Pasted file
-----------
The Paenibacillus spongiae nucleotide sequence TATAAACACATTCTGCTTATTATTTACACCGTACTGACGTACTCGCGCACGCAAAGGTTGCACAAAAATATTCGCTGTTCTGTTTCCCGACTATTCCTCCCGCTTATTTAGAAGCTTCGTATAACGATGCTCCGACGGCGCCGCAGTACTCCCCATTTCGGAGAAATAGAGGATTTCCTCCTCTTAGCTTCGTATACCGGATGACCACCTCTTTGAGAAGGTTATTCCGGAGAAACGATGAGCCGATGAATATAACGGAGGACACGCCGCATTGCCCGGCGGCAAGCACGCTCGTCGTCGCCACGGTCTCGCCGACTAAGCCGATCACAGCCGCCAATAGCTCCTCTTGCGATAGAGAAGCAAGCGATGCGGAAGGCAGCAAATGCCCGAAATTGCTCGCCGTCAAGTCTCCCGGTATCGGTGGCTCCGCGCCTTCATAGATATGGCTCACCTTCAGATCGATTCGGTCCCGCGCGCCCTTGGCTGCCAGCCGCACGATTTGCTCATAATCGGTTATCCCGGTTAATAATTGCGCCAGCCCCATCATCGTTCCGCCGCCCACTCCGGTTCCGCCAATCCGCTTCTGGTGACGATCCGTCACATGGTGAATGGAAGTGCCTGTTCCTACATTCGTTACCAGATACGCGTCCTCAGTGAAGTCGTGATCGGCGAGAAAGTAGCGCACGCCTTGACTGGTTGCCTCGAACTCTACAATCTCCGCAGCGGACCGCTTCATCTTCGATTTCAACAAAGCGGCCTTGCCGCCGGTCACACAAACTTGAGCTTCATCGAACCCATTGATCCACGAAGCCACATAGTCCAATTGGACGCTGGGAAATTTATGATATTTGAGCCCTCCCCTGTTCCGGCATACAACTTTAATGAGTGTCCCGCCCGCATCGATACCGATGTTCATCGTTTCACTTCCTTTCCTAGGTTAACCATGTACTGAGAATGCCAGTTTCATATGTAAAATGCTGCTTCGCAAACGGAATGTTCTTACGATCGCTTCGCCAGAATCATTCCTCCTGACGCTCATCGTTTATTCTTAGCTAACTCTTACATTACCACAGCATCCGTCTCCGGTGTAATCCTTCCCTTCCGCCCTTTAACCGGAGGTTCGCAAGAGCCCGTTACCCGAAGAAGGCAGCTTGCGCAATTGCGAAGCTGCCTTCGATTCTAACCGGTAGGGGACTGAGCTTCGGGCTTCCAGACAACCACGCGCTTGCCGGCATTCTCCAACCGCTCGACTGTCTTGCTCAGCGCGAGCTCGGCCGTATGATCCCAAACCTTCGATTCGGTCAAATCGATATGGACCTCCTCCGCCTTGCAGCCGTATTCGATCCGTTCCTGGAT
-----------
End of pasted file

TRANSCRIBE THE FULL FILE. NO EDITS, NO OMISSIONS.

The Paenibacillus spongiae nucleotide sequence TATAAACACATTCTGCTTATTATTTACACCGTACTGACGTACTCGCGCACGCAAAGGTTGCACAAAAATATTCGCTGTTCTGTTTCCCGACTATTCCTCCCGCTTATTTAGAAGCTTCGTATAACGATGCTCCGACGGCGCCGCAGTACTCCCCATTTCGGAGAAATAGAGGATTTCCTCCTCTTAGCTTCGTATACCGGATGACCACCTCTTTGAGAAGGTTATTCCGGAGAAACGATGAGCCGATGAATATAACGGAGGACACGCCGCATTGCCCGGCGGCAAGCACGCTCGTCGTCGCCACGGTCTCGCCGACTAAGCCGATCACAGCCGCCAATAGCTCCTCTTGCGATAGAGAAGCAAGCGATGCGGAAGGCAGCAAATGCCCGAAATTGCTCGCCGTCAAGTCTCCCGGTATCGGTGGCTCCGCGCCTTCATAGATATGGCTCACCTTCAGATCGATTCGGTCCCGCGCGCCCTTGGCTGCCAGCCGCACGATTTGCTCATAATCGGTTATCCCGGTTAATAATTGCGCCAGCCCCATCATCGTTCCGCCGCCCACTCCGGTTCCGCCAATCCGCTTCTGGTGACGATCCGTCACATGGTGAATGGAAGTGCCTGTTCCTACATTCGTTACCAGATACGCGTCCTCAGTGAAGTCGTGATCGGCGAGAAAGTAGCGCACGCCTTGACTGGTTGCCTCGAACTCTACAATCTCCGCAGCGGACCGCTTCATCTTCGATTTCAACAAAGCGGCCTTGCCGCCGGTCACACAAACTTGAGCTTCATCGAACCCATTGATCCACGAAGCCACATAGTCCAATTGGACGCTGGGAAATTTATGATATTTGAGCCCTCCCCTGTTCCGGCATACAACTTTAATGAGTGTCCCGCCCGCATCGATACCGATGTTCATCGTTTCACTTCCTTTCCTAGGTTAACCATGTACTGAGAATGCCAGTTTCATATGTAAAATGCTGCTTCGCAAACGGAATGTTCTTACGATCGCTTCGCCAGAATCATTCCTCCTGACGCTCATCGTTTATTCTTAGCTAACTCTTACATTACCACAGCATCCGTCTCCGGTGTAATCCTTCCCTTCCGCCCTTTAACCGGAGGTTCGCAAGAGCCCGTTACCCGAAGAAGGCAGCTTGCGCAATTGCGAAGCTGCCTTCGATTCTAACCGGTAGGGGACTGAGCTTCGGGCTTCCAGACAACCACGCGCTTGCCGGCATTCTCCAACCGCTCGACTGTCTTGCTCAGCGCGAGCTCGGCCGTATGATCCCAAACCTTCGATTCGGTCAAATCGATATGGACCTCCTCCGCCTTGCAGCCGTATTCGATCCGTTCCTGGAT